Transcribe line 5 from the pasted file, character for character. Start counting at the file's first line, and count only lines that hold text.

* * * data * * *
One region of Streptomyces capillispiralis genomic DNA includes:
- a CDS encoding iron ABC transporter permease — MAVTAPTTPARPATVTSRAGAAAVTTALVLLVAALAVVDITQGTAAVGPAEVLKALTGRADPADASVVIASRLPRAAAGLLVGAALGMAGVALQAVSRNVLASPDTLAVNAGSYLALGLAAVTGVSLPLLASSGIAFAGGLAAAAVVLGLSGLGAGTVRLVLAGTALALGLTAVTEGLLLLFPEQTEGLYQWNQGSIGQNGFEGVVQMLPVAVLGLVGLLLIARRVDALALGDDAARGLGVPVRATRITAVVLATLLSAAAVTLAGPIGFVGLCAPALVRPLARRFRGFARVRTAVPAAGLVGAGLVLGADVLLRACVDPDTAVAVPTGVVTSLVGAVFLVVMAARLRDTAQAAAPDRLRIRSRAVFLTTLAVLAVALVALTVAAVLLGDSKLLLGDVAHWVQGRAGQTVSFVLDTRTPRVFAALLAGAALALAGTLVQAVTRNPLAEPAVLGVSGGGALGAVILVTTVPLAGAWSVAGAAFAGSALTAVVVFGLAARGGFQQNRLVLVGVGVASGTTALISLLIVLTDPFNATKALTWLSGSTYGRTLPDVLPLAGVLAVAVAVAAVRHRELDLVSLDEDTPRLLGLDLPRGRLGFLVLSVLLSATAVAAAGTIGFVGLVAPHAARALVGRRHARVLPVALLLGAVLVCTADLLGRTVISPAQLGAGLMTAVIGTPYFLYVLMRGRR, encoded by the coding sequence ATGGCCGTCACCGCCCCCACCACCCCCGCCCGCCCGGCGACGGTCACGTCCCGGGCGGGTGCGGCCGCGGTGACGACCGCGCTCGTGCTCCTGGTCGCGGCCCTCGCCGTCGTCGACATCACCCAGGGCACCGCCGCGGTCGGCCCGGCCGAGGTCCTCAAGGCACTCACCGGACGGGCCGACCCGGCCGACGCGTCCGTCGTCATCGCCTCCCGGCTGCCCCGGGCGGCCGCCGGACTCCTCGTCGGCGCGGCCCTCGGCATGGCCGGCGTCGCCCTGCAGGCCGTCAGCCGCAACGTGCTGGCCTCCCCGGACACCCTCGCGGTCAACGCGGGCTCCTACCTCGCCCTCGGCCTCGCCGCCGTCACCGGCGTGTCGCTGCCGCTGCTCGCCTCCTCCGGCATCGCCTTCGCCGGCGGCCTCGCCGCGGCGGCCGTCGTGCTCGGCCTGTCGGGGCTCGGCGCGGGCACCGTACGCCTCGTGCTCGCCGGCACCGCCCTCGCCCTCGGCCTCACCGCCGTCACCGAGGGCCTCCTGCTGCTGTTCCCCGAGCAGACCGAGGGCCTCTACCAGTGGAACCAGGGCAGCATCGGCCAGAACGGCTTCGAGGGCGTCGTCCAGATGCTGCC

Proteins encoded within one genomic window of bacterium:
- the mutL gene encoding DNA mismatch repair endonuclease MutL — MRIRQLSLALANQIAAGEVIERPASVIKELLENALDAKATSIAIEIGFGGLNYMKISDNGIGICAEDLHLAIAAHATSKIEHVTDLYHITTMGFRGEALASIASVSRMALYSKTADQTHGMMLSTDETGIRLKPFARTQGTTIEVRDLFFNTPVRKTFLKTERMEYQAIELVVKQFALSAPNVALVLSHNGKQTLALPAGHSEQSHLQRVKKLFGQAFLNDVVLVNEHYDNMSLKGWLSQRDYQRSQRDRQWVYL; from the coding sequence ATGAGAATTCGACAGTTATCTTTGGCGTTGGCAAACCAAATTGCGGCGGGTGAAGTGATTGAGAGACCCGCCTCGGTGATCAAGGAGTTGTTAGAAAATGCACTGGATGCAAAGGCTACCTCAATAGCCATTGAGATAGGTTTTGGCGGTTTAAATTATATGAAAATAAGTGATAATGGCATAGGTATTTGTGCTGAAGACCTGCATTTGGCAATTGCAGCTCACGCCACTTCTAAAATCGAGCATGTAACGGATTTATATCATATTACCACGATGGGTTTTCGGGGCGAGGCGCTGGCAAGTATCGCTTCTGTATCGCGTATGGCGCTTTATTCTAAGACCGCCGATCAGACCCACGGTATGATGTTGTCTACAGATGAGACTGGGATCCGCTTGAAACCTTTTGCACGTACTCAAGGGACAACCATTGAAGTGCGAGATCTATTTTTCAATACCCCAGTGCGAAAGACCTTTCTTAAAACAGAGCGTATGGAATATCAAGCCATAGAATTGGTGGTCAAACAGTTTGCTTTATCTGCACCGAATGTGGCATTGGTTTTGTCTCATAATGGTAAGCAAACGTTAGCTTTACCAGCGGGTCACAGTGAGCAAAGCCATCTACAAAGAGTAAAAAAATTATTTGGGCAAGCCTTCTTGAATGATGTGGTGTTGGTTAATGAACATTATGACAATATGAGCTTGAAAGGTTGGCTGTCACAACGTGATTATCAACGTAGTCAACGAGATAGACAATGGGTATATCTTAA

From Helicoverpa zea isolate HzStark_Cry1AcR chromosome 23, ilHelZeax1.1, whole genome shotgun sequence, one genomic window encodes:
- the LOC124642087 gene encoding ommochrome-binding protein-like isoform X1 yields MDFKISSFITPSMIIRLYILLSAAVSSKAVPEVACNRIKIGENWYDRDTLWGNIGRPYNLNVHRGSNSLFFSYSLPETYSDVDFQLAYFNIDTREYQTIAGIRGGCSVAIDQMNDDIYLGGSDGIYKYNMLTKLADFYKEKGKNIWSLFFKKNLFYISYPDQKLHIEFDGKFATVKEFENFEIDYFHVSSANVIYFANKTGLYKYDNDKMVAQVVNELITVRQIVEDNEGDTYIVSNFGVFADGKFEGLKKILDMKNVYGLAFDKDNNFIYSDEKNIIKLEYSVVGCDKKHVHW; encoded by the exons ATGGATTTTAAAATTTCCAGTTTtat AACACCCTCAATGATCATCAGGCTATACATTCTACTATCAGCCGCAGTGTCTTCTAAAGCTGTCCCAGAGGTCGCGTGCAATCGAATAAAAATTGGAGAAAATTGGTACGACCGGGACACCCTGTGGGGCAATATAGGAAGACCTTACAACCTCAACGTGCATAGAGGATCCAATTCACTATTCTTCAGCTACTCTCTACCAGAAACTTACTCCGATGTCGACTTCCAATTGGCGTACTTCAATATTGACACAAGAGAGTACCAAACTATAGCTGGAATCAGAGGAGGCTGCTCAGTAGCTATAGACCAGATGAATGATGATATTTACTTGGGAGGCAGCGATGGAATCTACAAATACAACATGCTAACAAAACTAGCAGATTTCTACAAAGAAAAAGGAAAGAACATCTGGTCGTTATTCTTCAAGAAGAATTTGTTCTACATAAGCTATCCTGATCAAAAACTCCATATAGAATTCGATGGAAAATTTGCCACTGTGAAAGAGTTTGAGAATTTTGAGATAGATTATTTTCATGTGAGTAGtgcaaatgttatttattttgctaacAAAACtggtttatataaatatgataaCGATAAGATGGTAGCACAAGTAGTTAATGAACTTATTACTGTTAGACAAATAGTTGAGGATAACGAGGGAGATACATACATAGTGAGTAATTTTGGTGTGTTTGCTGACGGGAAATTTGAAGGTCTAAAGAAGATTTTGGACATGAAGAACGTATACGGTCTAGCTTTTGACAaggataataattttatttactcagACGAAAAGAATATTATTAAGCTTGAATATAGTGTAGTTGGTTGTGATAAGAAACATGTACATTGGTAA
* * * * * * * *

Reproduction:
From Helicoverpa zea isolate HzStark_Cry1AcR chromosome 23, ilHelZeax1.1, whole genome shotgun sequence, one genomic window encodes: